- Women with Atypical Hyperplasia Have a Higher Risk of Breast Cancer
- Mastectomy Patients Most Satisfied with Breast Reconstruction Using Their Own Tissues
- Follow Up for Breast Cancer Patients
- Helping Breast Cancer Patients Adhere to Hormone Therapy
- Opportunities Identified that Reduce Breast Cancer Screening Patient Burden
- Certain Birth Control Pills May Increase Cancer Risk
- Writing May Help Cancer Survivors
- New Method May Allow Breast Cancer Drug to Be Given Through Skin
- Findings Raise Hope of Preventing Breast Cancer with Statins
- Avoiding a Second Biopsy for Breast Cancer Patients
Indian Spice Turmeric Delays Liver Damage and Cirrhosis in Mice
Curcumin, one of the principal components of the Indian spice turmeric, seems to delay the liver damage that eventually causes cirrhosis, suggests preliminary experimental research.
Curcumin, which gives turmeric its bright yellow pigment, has long been used in Indian Ayurvedic medicine to treat a wide range of gastrointestinal disorders.
Previous research has indicated that it has anti-inflammatory and antioxidant properties which may be helpful in combating disease. The research team wanted to find out if curcumin could delay the damage caused by progressive inflammatory conditions of the liver, including primary sclerosing cholangitis and primary biliary cirrhosis.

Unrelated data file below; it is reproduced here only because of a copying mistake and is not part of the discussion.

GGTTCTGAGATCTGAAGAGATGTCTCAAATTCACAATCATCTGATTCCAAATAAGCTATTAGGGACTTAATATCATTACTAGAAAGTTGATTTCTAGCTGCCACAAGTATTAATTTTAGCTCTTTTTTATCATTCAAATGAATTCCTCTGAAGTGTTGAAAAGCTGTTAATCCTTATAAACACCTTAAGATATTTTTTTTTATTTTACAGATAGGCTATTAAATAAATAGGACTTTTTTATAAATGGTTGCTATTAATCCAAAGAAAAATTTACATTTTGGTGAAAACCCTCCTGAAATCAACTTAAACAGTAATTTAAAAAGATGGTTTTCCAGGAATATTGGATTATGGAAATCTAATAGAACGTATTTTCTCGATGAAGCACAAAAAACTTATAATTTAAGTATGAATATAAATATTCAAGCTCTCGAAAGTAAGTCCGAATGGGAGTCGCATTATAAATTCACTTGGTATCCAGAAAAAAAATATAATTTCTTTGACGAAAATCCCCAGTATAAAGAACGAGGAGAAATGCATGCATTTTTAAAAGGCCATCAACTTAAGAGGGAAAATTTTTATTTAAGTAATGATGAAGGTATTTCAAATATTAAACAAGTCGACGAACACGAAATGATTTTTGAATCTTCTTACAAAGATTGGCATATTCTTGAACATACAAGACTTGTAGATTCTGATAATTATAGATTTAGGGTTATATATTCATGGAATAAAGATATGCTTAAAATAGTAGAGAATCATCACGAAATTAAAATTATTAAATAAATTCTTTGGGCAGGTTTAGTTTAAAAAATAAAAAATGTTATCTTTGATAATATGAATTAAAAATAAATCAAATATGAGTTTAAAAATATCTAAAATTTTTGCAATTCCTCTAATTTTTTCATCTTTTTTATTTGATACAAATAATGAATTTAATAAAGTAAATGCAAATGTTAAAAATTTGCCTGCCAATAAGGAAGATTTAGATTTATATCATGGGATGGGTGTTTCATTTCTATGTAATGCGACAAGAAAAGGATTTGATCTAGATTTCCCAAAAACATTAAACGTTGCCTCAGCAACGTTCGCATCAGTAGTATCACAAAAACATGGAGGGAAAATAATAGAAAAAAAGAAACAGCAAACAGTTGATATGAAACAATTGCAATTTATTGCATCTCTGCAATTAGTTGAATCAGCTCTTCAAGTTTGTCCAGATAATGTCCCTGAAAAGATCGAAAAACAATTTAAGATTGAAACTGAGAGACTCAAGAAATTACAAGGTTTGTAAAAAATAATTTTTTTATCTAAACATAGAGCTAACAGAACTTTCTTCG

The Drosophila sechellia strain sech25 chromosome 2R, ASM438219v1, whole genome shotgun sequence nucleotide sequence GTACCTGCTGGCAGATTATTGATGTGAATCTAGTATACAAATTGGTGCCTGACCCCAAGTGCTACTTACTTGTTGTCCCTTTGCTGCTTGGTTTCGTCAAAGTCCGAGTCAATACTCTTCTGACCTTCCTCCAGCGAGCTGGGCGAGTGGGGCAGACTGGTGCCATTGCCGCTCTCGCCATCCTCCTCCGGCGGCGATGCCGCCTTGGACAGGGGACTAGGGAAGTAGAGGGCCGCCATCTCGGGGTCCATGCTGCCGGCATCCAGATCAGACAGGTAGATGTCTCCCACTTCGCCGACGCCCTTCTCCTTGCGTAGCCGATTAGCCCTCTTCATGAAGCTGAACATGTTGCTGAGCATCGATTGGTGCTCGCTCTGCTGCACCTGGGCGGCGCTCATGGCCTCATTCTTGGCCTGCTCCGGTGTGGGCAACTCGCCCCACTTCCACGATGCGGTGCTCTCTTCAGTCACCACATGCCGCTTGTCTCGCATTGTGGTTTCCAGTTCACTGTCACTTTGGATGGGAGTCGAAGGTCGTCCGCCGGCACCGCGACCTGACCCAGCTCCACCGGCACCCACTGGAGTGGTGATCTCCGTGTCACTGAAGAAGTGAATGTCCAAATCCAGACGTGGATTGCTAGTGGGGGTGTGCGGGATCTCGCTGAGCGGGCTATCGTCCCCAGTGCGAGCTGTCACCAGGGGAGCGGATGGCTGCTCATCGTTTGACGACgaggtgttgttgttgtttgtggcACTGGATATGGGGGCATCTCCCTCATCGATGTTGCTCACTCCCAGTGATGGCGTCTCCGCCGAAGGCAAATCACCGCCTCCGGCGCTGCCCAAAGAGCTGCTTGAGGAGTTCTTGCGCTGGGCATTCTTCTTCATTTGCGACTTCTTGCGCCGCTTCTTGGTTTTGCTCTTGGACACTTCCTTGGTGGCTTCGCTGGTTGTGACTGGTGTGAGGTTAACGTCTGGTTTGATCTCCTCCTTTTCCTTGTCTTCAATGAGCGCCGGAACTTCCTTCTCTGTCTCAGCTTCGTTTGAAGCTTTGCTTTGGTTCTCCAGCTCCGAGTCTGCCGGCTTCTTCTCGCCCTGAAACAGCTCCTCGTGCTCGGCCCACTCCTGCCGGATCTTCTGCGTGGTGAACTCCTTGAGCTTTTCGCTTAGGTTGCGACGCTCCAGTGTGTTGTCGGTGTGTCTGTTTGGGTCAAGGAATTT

Both of these conditions, which can be sparked by genetic faults or autoimmune disease, cause the liver’s plumbing system of bile ducts to become inflamed, scarred, and blocked. This leads to extensive tissue damage and irreversible and ultimately fatal liver cirrhosis.
The research team analysed tissue and blood samples from mice with chronic liver inflammation before and after adding curcumin to their diet for a period of four and a period of eight weeks. The results were compared with the equivalent samples from mice with the same condition, but not fed curcumin.
The findings showed that the curcumin diet significantly reduced bile duct blockage and curbed liver cell (hepatocyte) damage and scarring (fibrosis) by interfering with several chemical signalling pathways involved in the inflammatory process. Curcumin improved sclerosing cholangitis in the mice by inhibition of cholangiocyte inflammatory response and portal myofibroblast proliferation
These effects were clear at both four and eight weeks. No such effects were seen in mice fed a normal diet. The authors point out that current treatment for inflammatory liver disease involves ursodeoxycholic acid, the long term effects of which remain unclear. The other alternative is a liver transplant. Curcumin is a natural product, they say, which seems to target several different parts of the inflammatory process, and as such, may therefore offer a very promising treatment in the future.
1. Saul J Karpen, et al. Curcumin improves sclerosing cholangitis in Mdr2 -/- mice by inhibition of cholangiocyte inflammatory response and portal myofibroblast proliferation. Gut 2010;59:521-530 doi:10.1136/gut.2009.186528